Appropriate materials include concrete, masonry, wrought iron or wood details. Details should be brightly colored and varied along the face of the building. The ground floor should have rectangular columns every 25’ to support the arcade while maintaining a transparent streetwall. Ground floor retail should have large sliding doors that open during business hours to blur the distinction between the sidewalk and building interior.
The townhouse is meant to be located closest to the water as it is likely these units will be mostly occupied by tourists or extended stay travelers. For this reason, the structures are to be raised 8â€™ on stilts - a method of construction that has been used by Havana natives for hundreds of years. This will work to protect the unit from flood damage due to hurricanes while allowing for parking (one space per unit accessed via alley) and storage to be accommodated underneath the structure.
Use: Single family attached residential Setbacks: Side: None (when a cluster of townhouses breaks, there should be an 11’ side setback) Front: 9’ Rear: 20’ Garden Plot: Minimum 15’ x 15’ plots should be located in the rear of the parcel. May be combined with neighboring plots to form larger organiponicos. Parcel Size: May vary in area, but should be between 30’-50’ wide and 50’-70’ deep. Lot Coverage: 35% FAR: .7
Alley Center Line
15’ Garden Plots
The structure should be raised 8’ above grade. There should be a maximum height of two stories with the second story within the roof. Roof should be pitched with a crowned top and should include skylight windows. There should be a wrap-around porch connected with neighboring buildings. Large doors should be located at the corners and longer sides of the structure. This coupled with long open windows will allow for breezeways and will maintain views to the water.
Street Center Line
Appropriate roof materials include thatch, sugarcane bagasse, and terra cotta. Weatherproofed wood should make up the majority of the structure with locally manufactured concrete as needed.
This typology features a varied, usable roofscape inspired by older multi-family adaptations in Havana (caseta en azotea). The apartment complex seeks to mesh the realities of existing soviet block housing with Havanaâ€™s newer movements in eco-materials and pre-fabrication. This building type will accommodate 1, 2, and 3-bedroom units.
Alley Center Line
Use: Multi-family residential; possible ground floor retail Setbacks: Side: 8’ Front: 8’ from curb edge to arcade Rear: 30’ Parking: Small surface lot located behind building and accessible via 15’ wide alley. Meant primarily for carshare vehicles as most residents will not own personal vehicles. Parcel Size: May vary in area, but should be between 75’-100’ wide and 60’-90’ deep dependent on parking requirements. Lot Coverage: 35% FAR: 1.6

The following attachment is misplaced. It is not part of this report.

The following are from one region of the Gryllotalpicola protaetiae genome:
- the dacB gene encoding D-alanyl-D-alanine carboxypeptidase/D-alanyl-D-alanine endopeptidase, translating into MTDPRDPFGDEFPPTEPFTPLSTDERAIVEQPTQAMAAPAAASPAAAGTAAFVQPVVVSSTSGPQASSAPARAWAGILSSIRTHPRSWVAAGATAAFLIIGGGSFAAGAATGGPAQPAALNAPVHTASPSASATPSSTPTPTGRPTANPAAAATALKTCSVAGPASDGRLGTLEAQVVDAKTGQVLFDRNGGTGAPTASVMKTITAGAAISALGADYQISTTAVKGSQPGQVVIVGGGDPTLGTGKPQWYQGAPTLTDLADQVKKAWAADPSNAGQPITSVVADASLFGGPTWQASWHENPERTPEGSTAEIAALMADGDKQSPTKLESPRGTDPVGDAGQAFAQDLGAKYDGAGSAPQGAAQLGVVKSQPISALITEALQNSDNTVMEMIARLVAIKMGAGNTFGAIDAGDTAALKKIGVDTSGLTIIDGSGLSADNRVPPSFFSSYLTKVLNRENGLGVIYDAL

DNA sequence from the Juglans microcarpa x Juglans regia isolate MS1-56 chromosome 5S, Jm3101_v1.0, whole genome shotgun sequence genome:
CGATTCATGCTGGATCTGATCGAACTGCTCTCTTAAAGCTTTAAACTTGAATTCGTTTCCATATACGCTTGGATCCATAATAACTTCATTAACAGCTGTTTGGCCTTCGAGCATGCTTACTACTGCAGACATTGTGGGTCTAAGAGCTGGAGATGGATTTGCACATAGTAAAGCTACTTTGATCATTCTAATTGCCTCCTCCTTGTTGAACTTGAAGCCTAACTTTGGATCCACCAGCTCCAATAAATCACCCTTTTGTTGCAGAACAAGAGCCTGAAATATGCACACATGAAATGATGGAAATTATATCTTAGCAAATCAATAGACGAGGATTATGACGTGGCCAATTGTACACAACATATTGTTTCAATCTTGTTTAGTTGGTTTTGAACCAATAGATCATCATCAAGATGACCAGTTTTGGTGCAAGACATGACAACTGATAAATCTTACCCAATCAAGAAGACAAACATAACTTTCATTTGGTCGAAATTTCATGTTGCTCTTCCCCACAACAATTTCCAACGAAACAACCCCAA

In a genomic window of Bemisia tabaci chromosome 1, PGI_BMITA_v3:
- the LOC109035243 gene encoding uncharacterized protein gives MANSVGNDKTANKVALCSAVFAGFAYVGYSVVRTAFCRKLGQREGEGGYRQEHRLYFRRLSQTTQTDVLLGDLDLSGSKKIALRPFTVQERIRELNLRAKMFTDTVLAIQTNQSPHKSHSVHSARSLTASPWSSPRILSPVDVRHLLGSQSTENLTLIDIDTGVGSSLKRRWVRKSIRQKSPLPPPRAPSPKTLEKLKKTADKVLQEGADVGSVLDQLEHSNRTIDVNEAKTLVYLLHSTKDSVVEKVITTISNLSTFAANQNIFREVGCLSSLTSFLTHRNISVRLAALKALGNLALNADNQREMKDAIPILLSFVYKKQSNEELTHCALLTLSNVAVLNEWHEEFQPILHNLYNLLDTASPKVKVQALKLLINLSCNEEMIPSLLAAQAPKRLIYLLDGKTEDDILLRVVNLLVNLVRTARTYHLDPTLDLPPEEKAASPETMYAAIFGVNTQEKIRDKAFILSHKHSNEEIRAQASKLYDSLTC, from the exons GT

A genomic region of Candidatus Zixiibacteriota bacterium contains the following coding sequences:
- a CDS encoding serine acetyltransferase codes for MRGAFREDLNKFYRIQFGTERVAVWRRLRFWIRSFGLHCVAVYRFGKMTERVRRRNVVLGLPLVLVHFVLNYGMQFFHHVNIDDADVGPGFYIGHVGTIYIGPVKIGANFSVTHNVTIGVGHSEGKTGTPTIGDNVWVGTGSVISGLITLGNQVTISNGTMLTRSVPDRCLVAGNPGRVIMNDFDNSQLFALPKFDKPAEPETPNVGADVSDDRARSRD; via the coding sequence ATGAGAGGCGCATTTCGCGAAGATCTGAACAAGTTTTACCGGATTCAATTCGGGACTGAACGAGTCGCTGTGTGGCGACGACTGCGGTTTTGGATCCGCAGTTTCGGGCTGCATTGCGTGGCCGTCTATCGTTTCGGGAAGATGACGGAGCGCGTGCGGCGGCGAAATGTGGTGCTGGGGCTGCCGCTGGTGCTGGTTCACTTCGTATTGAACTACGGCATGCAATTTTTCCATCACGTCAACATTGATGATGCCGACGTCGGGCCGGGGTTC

Rear Setback 10’
8’ Side Setback
8’ Front Setback 22’ Street Center Line
This typology should have wraparound communal balcony space characterized by round columns that provide a sense of enclosure/privacy while serving a structural purpose. The apartment can be modular based on unit requirements and should vary in height from 3 to 6 stories. All roofs should be accessible and usable as either gardens or decks. X 2X
Innovation in building materials and manufacturing processes is encouraged within this typology. Havana’s growing eco-building market should be tapped into. Balcony and roof railings should be 4’ high and composed of wrought iron or corrugated steel siding. Columns should be precast concrete.
Single Family Home
The single family home is a reinterpretation of common Cuban self-help housing typologies. The use of these as inspiration can elicit some unique and culturally appropriate forms that are adaptable over time. This typology includes and open air first floor and large deck on the second. These unstructured components allow for users to create custom spaces based on changing needs. The 2nd story loft-style unit features a lower ceiling reminiscent of the intimate barbacoa lofts utilized by many locals in old Havana. A small front setback puts the building on the street, emphasizing the importance of street life in Cuban culture.
Use: Single family detached residential Setbacks: Side: 5.5’ from property line Front: 2’ transition zone Rear: 27’ Parking: Two spots per unit located behind the building and accessible via 15’ wide alley. Parcel Size: May vary in area, but should be between 35’-50’ wide and 65’-80’ deep. Lot Coverage: 55% FAR: .9
Rear Setback 7.5’
5.5’ Side Setback
Front Setback / Transition Zone
Alley Center Line
The building should be 1 to 2 stories in height, with the ground floor at 12’ and the second story at 8’ partially within roof. Roofs should feature a shallow pitch with little to no overhang. Ground floor facing street should be open air with arched columns, creating an outdoor room. The relocation of stairs to outside the structure allows for separate access to deck and second story.
Windows on first floor mimic the arched columns with larger rectangular windows facing the deck. Appropriate materials include wood, terra cotta, masonry, concrete. Deck should be wood with wood or iron railings.